It all depends on the body language of the waiter when he/she was removing the plates. You can generally tell when they are trying to shuffle you out of the place or if they kindly ask if you are finished and if you'd like anything for dessert.
I don't really have any preference to how my water is served, all long as it is wet. I am a bit leery about the ice at fast food restaurants, however.
As for other pet peeves, I've started a separate thread on pet peeves we all have.August 21, 2006 at 10:28 PM #32614mycroftParticipant
I’m just the opposite on both things. After I finish eating, I hate having a dirty plate in front me. At home, I take it to the kitchen. When I’m eating out, I want the wait staff to remove it as quick as possible. And I really don’t like to drink room temperature water. As far as I’m concerned, fill that glass full of ice. If the waiter/waitress keeps the refills of coffee or ice tea coming, it will pretty much ensure a good tip.August 22, 2006 at 12:27 AM #32620poorgradstudentParticipant
In my experience, most waitstaff will ask if they can clear your plates. Personally I don’t mind, and I actually enjoy the extra space.
I’ve always assumed it was so that they’d have less dishes to wash at the end of the night. The more they clean during operating hours, the less they need to do at the end of the night.August 22, 2006 at 8:30 AM #32630AnonymousGuest
Bottom line they are just trying to get you out of there and get their check/tip as quickly as possible.August 22, 2006 at 8:42 AM #32631sdrebearParticipant
An interesting thread. I’ve often wondered how many other people were annoyed by this. My mother gets literally furious when they try to take her plate. I think for her, it’s that she feels rushed to leave. I never really gave it a second thought.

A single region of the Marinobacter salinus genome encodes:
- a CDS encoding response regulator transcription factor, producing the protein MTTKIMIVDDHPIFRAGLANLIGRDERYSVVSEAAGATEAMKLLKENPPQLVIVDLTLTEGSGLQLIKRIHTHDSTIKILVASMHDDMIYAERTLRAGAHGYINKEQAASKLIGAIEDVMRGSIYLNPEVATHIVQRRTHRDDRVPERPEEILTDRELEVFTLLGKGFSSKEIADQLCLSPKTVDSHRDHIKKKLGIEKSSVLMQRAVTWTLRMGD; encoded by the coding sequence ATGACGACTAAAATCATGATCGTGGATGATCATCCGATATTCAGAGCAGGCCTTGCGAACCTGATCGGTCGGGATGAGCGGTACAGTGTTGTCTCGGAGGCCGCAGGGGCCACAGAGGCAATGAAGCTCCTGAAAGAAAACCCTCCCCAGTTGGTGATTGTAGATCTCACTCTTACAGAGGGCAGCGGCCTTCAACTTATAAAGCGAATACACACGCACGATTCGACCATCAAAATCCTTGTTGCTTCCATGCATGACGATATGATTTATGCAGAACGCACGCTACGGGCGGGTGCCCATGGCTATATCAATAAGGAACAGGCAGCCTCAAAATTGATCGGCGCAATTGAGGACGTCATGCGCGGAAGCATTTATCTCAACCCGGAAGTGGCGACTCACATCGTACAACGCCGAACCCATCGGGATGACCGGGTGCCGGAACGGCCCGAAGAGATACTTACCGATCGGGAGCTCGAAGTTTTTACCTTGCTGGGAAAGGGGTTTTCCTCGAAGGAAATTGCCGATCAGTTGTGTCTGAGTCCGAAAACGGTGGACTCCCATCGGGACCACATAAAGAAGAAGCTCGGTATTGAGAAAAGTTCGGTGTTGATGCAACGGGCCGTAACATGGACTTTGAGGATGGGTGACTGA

For me personally, what I’ve never understood is when they want to come around and fill up your half full iced tea. I mean, many people put sugar (or substitute of choice) and/or lemon into their tea. You work so hard to get it just right and BAM! they dump a bunch of new tea and ice in there to ruin it. Usually, they don’t even ask, they just pop in and pour. Then you’re back to putting more sugar in as it’s too bitter again.August 22, 2006 at 8:51 AM #32635AnonymousGuest
Someone who is much more well traveled than I can probably address this, but it seems more of a european custom to set the fork on the plate with the tangs pointed down to indicate that you are still eating and placing the fork with the tangs up to show that you are finished and would like your place setting removed.
And while you can spend more time at a fastfood restaurant with little or no pressure to move on I find most are not that comfortable, inviting or intimate – with very few exceptions.
Finally, I do believe that most restaurants are geared toward “turning” the tables as quickly as possible.August 22, 2006 at 12:55 PM #32677AnonymousGuest
I haven’t seen “tangs-up” versus “tangs-down”, but I like that idea.
I hate premature clearing of plates. It’s rude, especially when the diners are a couple, and one is not yet finished but the other is. Do they really think that I want my GF to feel rushed to “clean her plate” as I sit there with a big empty table half. Absurd. Especially because I usually help her finish the good stuff.
Am I the only one who was taught that placing the fork and knife on separate/different sides of the plate indicates “touch my plate and you’re dead”, but placing the fork and knife together on a single side of the plate indicates that you are ready for the plate to be cleared?